Energy prices rose sharply today in a broad rebound after Wednesday’s sell-off, mostly on concerns over the Middle East.
West Texas Intermediate for October delivery, the benchmark grade of U.S. crude, rose $1.37 to $27.29 a barrel at 1 p.m. on the New York Mercantile Exchange, the world’s largest energy market.
On Wednesday prices fell nearly $2 a barrel to their lowest level in three weeks as OPEC freed its members to increase production during the Mideast crisis.
But prices snapped back today.
A delay in Iraq’s promised release of Western women and children contributed to fresh worries about tensions in the Persian Gulf. And a temporary shutdown of a Norwegian oil platform in the North Sea also supported prices, traders said.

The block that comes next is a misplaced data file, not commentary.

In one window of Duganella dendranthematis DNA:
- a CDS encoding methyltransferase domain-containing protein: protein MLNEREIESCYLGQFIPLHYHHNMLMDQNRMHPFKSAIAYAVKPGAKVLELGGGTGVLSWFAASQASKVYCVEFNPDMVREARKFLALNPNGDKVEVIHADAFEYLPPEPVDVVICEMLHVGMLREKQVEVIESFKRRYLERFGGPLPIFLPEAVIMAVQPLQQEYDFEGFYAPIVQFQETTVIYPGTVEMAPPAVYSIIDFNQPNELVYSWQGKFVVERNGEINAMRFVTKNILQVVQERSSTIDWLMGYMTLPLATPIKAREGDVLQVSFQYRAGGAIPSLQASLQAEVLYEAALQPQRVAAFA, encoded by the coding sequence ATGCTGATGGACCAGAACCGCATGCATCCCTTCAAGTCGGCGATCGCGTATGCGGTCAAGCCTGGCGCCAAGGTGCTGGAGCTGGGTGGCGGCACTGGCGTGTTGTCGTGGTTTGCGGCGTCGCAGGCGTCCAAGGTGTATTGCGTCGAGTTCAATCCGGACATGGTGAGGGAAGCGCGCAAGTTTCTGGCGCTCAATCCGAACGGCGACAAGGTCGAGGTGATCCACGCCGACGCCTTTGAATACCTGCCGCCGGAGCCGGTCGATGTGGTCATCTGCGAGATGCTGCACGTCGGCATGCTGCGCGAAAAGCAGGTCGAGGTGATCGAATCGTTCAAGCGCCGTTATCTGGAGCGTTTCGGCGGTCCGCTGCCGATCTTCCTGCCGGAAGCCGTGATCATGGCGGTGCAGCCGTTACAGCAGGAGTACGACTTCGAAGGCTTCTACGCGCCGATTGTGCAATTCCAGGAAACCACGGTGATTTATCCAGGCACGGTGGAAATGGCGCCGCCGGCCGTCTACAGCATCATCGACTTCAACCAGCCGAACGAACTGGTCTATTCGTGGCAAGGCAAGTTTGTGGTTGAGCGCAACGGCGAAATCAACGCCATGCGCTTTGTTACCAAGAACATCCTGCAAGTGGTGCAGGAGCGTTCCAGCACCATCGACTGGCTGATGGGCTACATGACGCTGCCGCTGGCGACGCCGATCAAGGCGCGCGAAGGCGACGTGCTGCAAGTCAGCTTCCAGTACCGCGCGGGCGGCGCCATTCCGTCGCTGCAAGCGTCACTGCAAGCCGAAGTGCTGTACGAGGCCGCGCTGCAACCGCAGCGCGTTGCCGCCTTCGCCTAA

Refined product prices also rebounded today after falling along with crude oil on Wednesday. Unleaded gasoline for September delivery jumped 6.38 cents to 91.50 cents a gallon after falling 3.81 cents Wednesday.
Ongoing tensions in the Middle East continue to underpin prices, while OPEC’s agreement allowing higher production by members limited gains, traders said.
The agreement by the Organization of Petroleum Exporting Countries freed heavyweight producers such as Saudi Arabia and Venezuela to boost output.
The cartel is trying to ensure that the U.N.-sponsored international embargo against oil from Iraq and Iraqi-held Kuwait does not create shortages.
Crude oil has soared as high as $32 a barrel since Iraq’s Aug. 2 invasion, from about $21 a barrel on Aug. 1 and as low as $14 a barrel in May.
Meanwhile, war jitters will keep oil prices above $25 while actual fighting would push them up another $20, international traders said today.
They said that even with the increase in OPEC output, the market will be short 1 million to 2 million barrels a day in the fourth quarter.
Industry sources say OPEC could supply an extra 3 million to 3.5 million barrels daily, compared with 4 million throttled by the embargo on Iraq.